Many will say there is no harm in a small lie. The Bible is clear on the subject, and teaching children about Santa is no small lie. Children idolize Santa as already discussed. They make their request known to Santa. This is, by all definitions, praying to a mythological creation of man who has taken on the qualities of a god. The Bible is clear about this also. This violates the first of the Ten Commandments.

Exo 20:3 Thou shalt have no other gods before me.

Man has also created an image of Santa. There are paintings and statues made of stone, wood, rubber, and plastic. These paintings and statues depict a jolly old man in a red suit with a bag of presents being pulled through the sky by a team of mythological beasts. Therefore, the child is able to conjure up an image as they present their petition before this man made god through prayer. This violates the second of the Ten Commandments.

Exo 20:4 Thou shalt not make unto thee any graven image, or any likeness of any thing that is in heaven above, or that is in the earth beneath, or that is in the water under the earth:

The next part of this second commandment tells us why this practice is so dangerous and it has to do with the children.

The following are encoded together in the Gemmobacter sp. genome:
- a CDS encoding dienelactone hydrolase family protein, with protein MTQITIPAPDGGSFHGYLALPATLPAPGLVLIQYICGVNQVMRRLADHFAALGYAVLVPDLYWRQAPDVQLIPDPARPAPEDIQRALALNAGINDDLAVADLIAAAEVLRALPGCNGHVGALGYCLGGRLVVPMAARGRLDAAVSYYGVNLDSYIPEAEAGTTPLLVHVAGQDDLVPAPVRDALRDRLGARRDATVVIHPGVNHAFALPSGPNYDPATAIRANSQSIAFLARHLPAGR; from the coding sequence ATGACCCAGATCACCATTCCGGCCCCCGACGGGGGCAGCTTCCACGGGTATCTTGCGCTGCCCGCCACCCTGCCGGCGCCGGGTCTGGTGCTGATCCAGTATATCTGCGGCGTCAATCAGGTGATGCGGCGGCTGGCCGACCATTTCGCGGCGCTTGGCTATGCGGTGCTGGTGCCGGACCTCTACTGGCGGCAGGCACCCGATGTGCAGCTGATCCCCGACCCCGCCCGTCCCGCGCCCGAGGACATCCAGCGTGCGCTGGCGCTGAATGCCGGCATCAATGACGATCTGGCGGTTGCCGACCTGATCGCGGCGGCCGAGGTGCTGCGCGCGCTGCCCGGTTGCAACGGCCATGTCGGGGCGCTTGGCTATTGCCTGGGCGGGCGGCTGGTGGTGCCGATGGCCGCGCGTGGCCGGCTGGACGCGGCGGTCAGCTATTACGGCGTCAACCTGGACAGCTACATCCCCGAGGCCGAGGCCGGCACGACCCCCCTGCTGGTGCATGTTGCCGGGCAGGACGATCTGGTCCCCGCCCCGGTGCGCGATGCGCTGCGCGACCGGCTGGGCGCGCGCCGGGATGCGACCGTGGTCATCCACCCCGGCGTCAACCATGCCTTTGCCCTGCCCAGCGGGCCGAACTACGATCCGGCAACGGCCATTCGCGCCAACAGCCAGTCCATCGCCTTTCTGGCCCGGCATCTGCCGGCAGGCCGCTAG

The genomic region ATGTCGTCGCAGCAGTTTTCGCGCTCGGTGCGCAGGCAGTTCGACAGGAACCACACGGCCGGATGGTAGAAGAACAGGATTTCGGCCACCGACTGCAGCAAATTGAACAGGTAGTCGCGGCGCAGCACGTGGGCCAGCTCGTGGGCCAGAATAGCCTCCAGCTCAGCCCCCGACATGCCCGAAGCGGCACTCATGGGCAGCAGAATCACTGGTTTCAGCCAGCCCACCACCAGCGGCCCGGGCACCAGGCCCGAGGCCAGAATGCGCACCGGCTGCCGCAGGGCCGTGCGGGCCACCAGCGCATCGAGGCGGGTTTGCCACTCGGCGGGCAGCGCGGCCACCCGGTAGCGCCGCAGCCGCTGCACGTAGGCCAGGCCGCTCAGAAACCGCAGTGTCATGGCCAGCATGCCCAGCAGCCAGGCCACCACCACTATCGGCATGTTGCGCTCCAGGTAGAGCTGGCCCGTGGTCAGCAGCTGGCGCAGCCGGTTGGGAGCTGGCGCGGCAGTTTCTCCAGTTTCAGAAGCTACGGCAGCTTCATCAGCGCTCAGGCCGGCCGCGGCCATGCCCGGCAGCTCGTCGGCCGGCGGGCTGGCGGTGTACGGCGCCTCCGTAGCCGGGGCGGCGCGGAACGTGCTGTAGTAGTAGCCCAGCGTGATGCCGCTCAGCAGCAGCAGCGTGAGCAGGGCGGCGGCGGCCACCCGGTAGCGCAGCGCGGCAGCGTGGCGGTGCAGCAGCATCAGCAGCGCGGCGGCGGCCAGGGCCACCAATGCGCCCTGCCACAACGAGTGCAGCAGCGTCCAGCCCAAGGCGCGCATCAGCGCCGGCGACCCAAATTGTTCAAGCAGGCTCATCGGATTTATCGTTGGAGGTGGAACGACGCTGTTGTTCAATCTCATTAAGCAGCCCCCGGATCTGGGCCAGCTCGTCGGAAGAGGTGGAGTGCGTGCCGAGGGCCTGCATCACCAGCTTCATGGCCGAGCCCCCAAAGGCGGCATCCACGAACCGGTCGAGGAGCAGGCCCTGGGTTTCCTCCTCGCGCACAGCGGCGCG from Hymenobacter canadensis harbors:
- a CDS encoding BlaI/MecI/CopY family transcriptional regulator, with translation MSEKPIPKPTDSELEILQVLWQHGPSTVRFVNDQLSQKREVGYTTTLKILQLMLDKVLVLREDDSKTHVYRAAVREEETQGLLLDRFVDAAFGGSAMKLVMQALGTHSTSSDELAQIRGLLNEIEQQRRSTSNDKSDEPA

Exo 20:5 Thou shalt not bow down thyself to them, nor serve them: for I the LORD thy God am a jealous God, visiting the iniquity of the fathers upon the children unto the third and fourth generation of them that hate me;

In the case of the Santa myth, once the idol is made, it is worshiped, not by the maker, but by the child who is taught the myth. Then, through the actions of those who partake in the Santa myth, the iniquity is passed to the third and fourth generations. Once one parent teaches his or her child the Santa myth, the cycle is begun, and that child will most likely to teach his or her child the same myth. The wheel of idolatry is set in motion gaining momentum with each passing generation. The responsibility falls on the Christian parent to exit the freeway of idolatry traveled by the masses. Christian parents must apply the brakes to idolatry in their generation to prevent the wheels from churning those generations which follow. Christians must stand firm on the foundation of truth and teach the children likewise. Then the promise in the remainder of the commandment will be recognized.

Exo 20:6 And shewing mercy unto thousands of them that love me, and keep my commandments.

Christ Himself gives a very stern warning to anyone who teaches lies to a child.